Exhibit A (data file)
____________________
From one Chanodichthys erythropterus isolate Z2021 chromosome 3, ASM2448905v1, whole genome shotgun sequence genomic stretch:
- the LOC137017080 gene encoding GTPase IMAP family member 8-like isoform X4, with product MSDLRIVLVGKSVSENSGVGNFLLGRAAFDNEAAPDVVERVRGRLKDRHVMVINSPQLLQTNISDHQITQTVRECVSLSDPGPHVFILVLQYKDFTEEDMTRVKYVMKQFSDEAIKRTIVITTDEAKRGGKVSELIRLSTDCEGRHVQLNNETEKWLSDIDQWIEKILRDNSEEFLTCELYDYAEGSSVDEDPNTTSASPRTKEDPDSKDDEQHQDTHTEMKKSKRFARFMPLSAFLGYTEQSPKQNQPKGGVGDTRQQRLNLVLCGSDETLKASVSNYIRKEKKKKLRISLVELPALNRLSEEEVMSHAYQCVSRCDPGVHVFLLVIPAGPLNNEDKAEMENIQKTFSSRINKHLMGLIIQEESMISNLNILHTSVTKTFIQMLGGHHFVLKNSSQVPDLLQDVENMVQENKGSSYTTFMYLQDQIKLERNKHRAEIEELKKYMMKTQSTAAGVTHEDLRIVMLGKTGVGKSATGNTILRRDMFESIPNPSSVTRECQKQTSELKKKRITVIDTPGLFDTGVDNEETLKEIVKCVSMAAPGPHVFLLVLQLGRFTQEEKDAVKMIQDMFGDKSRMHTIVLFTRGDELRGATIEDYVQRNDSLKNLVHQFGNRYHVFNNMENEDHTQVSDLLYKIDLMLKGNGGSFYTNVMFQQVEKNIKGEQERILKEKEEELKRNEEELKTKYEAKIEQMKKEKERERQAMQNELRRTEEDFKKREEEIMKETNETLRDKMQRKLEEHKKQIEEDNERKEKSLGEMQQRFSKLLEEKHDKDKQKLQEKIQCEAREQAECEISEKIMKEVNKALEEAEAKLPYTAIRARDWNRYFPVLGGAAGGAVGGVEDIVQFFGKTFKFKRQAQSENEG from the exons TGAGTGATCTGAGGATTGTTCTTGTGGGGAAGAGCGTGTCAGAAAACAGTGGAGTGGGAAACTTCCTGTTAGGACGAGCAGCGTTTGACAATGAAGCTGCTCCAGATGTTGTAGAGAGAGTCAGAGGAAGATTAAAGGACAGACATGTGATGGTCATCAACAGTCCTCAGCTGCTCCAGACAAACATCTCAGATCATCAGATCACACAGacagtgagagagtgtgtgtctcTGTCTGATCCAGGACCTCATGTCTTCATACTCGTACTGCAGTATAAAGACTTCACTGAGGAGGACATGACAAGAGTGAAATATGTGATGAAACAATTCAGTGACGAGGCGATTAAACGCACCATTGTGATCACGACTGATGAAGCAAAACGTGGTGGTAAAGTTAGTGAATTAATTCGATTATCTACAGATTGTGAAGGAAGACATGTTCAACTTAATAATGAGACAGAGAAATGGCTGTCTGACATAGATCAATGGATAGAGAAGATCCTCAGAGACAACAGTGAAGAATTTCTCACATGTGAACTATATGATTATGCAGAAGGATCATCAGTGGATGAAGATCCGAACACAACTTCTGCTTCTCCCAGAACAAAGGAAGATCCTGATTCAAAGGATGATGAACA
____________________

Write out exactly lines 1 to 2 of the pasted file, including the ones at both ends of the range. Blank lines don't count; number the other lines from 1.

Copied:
From one Chanodichthys erythropterus isolate Z2021 chromosome 3, ASM2448905v1, whole genome shotgun sequence genomic stretch:
- the LOC137017080 gene encoding GTPase IMAP family member 8-like isoform X4, with product MSDLRIVLVGKSVSENSGVGNFLLGRAAFDNEAAPDVVERVRGRLKDRHVMVINSPQLLQTNISDHQITQTVRECVSLSDPGPHVFILVLQYKDFTEEDMTRVKYVMKQFSDEAIKRTIVITTDEAKRGGKVSELIRLSTDCEGRHVQLNNETEKWLSDIDQWIEKILRDNSEEFLTCELYDYAEGSSVDEDPNTTSASPRTKEDPDSKDDEQHQDTHTEMKKSKRFARFMPLSAFLGYTEQSPKQNQPKGGVGDTRQQRLNLVLCGSDETLKASVSNYIRKEKKKKLRISLVELPALNRLSEEEVMSHAYQCVSRCDPGVHVFLLVIPAGPLNNEDKAEMENIQKTFSSRINKHLMGLIIQEESMISNLNILHTSVTKTFIQMLGGHHFVLKNSSQVPDLLQDVENMVQENKGSSYTTFMYLQDQIKLERNKHRAEIEELKKYMMKTQSTAAGVTHEDLRIVMLGKTGVGKSATGNTILRRDMFESIPNPSSVTRECQKQTSELKKKRITVIDTPGLFDTGVDNEETLKEIVKCVSMAAPGPHVFLLVLQLGRFTQEEKDAVKMIQDMFGDKSRMHTIVLFTRGDELRGATIEDYVQRNDSLKNLVHQFGNRYHVFNNMENEDHTQVSDLLYKIDLMLKGNGGSFYTNVMFQQVEKNIKGEQERILKEKEEELKRNEEELKTKYEAKIEQMKKEKERERQAMQNELRRTEEDFKKREEEIMKETNETLRDKMQRKLEEHKKQIEEDNERKEKSLGEMQQRFSKLLEEKHDKDKQKLQEKIQCEAREQAECEISEKIMKEVNKALEEAEAKLPYTAIRARDWNRYFPVLGGAAGGAVGGVEDIVQFFGKTFKFKRQAQSENEG from the exons TGAGTGATCTGAGGATTGTTCTTGTGGGGAAGAGCGTGTCAGAAAACAGTGGAGTGGGAAACTTCCTGTTAGGACGAGCAGCGTTTGACAATGAAGCTGCTCCAGATGTTGTAGAGAGAGTCAGAGGAAGATTAAAGGACAGACATGTGATGGTCATCAACAGTCCTCAGCTGCTCCAGACAAACATCTCAGATCATCAGATCACACAGacagtgagagagtgtgtgtctcTGTCTGATCCAGGACCTCATGTCTTCATACTCGTACTGCAGTATAAAGACTTCACTGAGGAGGACATGACAAGAGTGAAATATGTGATGAAACAATTCAGTGACGAGGCGATTAAACGCACCATTGTGATCACGACTGATGAAGCAAAACGTGGTGGTAAAGTTAGTGAATTAATTCGATTATCTACAGATTGTGAAGGAAGACATGTTCAACTTAATAATGAGACAGAGAAATGGCTGTCTGACATAGATCAATGGATAGAGAAGATCCTCAGAGACAACAGTGAAGAATTTCTCACATGTGAACTATATGATTATGCAGAAGGATCATCAGTGGATGAAGATCCGAACACAACTTCTGCTTCTCCCAGAACAAAGGAAGATCCTGATTCAAAGGATGATGAACA